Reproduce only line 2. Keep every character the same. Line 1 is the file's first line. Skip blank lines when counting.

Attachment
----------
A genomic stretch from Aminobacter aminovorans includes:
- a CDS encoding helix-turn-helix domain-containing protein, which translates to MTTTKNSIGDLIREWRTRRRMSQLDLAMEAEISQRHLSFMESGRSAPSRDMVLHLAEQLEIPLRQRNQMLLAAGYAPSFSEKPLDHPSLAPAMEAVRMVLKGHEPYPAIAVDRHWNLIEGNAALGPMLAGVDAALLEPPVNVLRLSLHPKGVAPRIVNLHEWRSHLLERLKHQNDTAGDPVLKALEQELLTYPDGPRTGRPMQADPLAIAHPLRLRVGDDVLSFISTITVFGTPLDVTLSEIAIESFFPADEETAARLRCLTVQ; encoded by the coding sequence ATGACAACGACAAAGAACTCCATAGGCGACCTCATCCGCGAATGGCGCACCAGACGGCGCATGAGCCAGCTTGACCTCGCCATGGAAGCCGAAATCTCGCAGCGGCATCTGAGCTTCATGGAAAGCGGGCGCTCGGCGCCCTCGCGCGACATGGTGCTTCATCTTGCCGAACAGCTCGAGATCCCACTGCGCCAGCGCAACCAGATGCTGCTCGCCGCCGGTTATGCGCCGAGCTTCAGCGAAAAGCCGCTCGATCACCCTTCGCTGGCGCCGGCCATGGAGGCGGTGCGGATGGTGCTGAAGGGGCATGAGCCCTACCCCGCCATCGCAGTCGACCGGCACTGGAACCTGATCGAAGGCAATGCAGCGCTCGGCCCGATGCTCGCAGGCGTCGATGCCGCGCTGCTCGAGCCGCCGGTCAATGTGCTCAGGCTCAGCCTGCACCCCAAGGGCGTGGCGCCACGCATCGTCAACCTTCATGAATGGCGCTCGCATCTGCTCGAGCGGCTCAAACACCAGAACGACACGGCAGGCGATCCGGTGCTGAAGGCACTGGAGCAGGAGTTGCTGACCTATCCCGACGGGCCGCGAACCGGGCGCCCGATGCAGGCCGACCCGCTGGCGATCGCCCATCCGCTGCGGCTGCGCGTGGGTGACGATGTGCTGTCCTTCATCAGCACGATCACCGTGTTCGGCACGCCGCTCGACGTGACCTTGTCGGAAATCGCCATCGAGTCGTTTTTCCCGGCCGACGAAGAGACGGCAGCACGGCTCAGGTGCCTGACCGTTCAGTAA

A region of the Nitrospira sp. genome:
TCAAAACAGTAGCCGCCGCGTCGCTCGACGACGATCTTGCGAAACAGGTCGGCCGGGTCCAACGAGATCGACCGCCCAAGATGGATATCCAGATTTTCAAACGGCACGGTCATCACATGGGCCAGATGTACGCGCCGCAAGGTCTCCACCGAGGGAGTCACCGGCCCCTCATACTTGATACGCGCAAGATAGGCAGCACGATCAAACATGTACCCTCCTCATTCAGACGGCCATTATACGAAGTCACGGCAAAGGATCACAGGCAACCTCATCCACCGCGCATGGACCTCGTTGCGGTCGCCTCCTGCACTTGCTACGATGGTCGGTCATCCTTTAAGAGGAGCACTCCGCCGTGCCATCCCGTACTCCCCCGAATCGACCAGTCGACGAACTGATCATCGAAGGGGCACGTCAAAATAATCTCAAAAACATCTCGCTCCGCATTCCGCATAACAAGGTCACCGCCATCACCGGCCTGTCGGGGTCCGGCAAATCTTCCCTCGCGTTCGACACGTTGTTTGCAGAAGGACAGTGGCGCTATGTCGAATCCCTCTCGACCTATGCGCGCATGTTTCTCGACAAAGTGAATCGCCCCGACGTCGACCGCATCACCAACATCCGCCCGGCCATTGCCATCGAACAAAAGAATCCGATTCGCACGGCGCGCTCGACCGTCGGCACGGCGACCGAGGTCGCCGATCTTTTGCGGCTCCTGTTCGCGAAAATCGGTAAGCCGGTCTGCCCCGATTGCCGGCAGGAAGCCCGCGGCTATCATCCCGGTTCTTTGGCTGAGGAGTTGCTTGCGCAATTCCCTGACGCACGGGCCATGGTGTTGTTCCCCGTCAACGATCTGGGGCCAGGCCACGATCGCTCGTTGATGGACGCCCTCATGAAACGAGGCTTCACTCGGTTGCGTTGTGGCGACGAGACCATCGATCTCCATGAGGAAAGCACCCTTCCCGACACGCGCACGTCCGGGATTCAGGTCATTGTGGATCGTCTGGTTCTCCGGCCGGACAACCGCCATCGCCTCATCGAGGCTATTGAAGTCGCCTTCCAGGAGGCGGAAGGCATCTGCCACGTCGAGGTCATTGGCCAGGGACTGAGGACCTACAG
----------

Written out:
- a CDS encoding helix-turn-helix domain-containing protein, which translates to MTTTKNSIGDLIREWRTRRRMSQLDLAMEAEISQRHLSFMESGRSAPSRDMVLHLAEQLEIPLRQRNQMLLAAGYAPSFSEKPLDHPSLAPAMEAVRMVLKGHEPYPAIAVDRHWNLIEGNAALGPMLAGVDAALLEPPVNVLRLSLHPKGVAPRIVNLHEWRSHLLERLKHQNDTAGDPVLKALEQELLTYPDGPRTGRPMQADPLAIAHPLRLRVGDDVLSFISTITVFGTPLDVTLSEIAIESFFPADEETAARLRCLTVQ; encoded by the coding sequence ATGACAACGACAAAGAACTCCATAGGCGACCTCATCCGCGAATGGCGCACCAGACGGCGCATGAGCCAGCTTGACCTCGCCATGGAAGCCGAAATCTCGCAGCGGCATCTGAGCTTCATGGAAAGCGGGCGCTCGGCGCCCTCGCGCGACATGGTGCTTCATCTTGCCGAACAGCTCGAGATCCCACTGCGCCAGCGCAACCAGATGCTGCTCGCCGCCGGTTATGCGCCGAGCTTCAGCGAAAAGCCGCTCGATCACCCTTCGCTGGCGCCGGCCATGGAGGCGGTGCGGATGGTGCTGAAGGGGCATGAGCCCTACCCCGCCATCGCAGTCGACCGGCACTGGAACCTGATCGAAGGCAATGCAGCGCTCGGCCCGATGCTCGCAGGCGTCGATGCCGCGCTGCTCGAGCCGCCGGTCAATGTGCTCAGGCTCAGCCTGCACCCCAAGGGCGTGGCGCCACGCATCGTCAACCTTCATGAATGGCGCTCGCATCTGCTCGAGCGGCTCAAACACCAGAACGACACGGCAGGCGATCCGGTGCTGAAGGCACTGGAGCAGGAGTTGCTGACCTATCCCGACGGGCCGCGAACCGGGCGCCCGATGCAGGCCGACCCGCTGGCGATCGCCCATCCGCTGCGGCTGCGCGTGGGTGACGATGTGCTGTCCTTCATCAGCACGATCACCGTGTTCGGCACGCCGCTCGACGTGACCTTGTCGGAAATCGCCATCGAGTCGTTTTTCCCGGCCGACGAAGAGACGGCAGCACGGCTCAGGTGCCTGACCGTTCAGTAA